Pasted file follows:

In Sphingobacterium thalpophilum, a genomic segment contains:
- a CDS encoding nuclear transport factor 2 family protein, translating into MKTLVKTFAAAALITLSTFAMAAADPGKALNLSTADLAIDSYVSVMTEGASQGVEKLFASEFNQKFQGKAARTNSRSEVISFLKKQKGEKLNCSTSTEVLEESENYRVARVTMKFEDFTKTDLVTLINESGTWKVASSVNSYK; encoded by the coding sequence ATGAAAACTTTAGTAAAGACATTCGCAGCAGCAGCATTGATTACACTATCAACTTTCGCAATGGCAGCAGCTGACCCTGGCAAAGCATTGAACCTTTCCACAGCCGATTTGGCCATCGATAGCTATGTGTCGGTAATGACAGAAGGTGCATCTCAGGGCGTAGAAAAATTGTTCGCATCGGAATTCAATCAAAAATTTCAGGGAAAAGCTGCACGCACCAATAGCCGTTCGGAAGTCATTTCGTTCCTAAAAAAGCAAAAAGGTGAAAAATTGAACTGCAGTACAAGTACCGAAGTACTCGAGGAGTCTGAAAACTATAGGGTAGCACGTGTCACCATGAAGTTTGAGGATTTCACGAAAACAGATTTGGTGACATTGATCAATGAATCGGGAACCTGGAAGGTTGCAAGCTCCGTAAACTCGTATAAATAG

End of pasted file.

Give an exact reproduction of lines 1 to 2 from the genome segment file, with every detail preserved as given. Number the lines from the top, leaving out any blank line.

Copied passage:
In Sphingobacterium thalpophilum, a genomic segment contains:
- a CDS encoding nuclear transport factor 2 family protein, translating into MKTLVKTFAAAALITLSTFAMAAADPGKALNLSTADLAIDSYVSVMTEGASQGVEKLFASEFNQKFQGKAARTNSRSEVISFLKKQKGEKLNCSTSTEVLEESENYRVARVTMKFEDFTKTDLVTLINESGTWKVASSVNSYK; encoded by the coding sequence ATGAAAACTTTAGTAAAGACATTCGCAGCAGCAGCATTGATTACACTATCAACTTTCGCAATGGCAGCAGCTGACCCTGGCAAAGCATTGAACCTTTCCACAGCCGATTTGGCCATCGATAGCTATGTGTCGGTAATGACAGAAGGTGCATCTCAGGGCGTAGAAAAATTGTTCGCATCGGAATTCAATCAAAAATTTCAGGGAAAAGCTGCACGCACCAATAGCCGTTCGGAAGTCATTTCGTTCCTAAAAAAGCAAAAAGGTGAAAAATTGAACTGCAGTACAAGTACCGAAGTACTCGAGGAGTCTGAAAACTATAGGGTAGCACGTGTCACCATGAAGTTTGAGGATTTCACGAAAACAGATTTGGTGACATTGATCAATGAATCGGGAACCTGGAAGGTTGCAAGCTCCGTAAACTCGTATAAATAG